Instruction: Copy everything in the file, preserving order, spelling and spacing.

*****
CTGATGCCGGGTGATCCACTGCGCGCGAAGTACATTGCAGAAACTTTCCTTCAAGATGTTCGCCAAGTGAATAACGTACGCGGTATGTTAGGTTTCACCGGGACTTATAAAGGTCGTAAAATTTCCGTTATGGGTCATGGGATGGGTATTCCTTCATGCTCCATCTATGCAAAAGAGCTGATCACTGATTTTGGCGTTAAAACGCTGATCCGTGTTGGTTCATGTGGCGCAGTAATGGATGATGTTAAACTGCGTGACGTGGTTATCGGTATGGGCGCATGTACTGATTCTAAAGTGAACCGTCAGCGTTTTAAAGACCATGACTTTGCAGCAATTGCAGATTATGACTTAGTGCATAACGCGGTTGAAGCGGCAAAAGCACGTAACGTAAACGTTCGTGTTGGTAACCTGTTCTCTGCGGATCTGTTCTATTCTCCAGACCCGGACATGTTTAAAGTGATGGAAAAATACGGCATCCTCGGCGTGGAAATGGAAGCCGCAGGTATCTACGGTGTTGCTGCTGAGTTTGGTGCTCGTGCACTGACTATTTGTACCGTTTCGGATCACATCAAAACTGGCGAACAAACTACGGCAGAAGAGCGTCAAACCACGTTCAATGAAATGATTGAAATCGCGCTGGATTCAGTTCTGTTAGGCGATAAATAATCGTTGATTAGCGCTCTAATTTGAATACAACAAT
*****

CTGATGCCGGGTGATCCACTGCGCGCGAAGTACATTGCAGAAACTTTCCTTCAAGATGTTCGCCAAGTGAATAACGTACGCGGTATGTTAGGTTTCACCGGGACTTATAAAGGTCGTAAAATTTCCGTTATGGGTCATGGGATGGGTATTCCTTCATGCTCCATCTATGCAAAAGAGCTGATCACTGATTTTGGCGTTAAAACGCTGATCCGTGTTGGTTCATGTGGCGCAGTAATGGATGATGTTAAACTGCGTGACGTGGTTATCGGTATGGGCGCATGTACTGATTCTAAAGTGAACCGTCAGCGTTTTAAAGACCATGACTTTGCAGCAATTGCAGATTATGACTTAGTGCATAACGCGGTTGAAGCGGCAAAAGCACGTAACGTAAACGTTCGTGTTGGTAACCTGTTCTCTGCGGATCTGTTCTATTCTCCAGACCCGGACATGTTTAAAGTGATGGAAAAATACGGCATCCTCGGCGTGGAAATGGAAGCCGCAGGTATCTACGGTGTTGCTGCTGAGTTTGGTGCTCGTGCACTGACTATTTGTACCGTTTCGGATCACATCAAAACTGGCGAACAAACTACGGCAGAAGAGCGTCAAACCACGTTCAATGAAATGATTGAAATCGCGCTGGATTCAGTTCTGTTAGGCGATAAATAATCGTTGATTAGCGCTCTAATTTGAATACAACAAT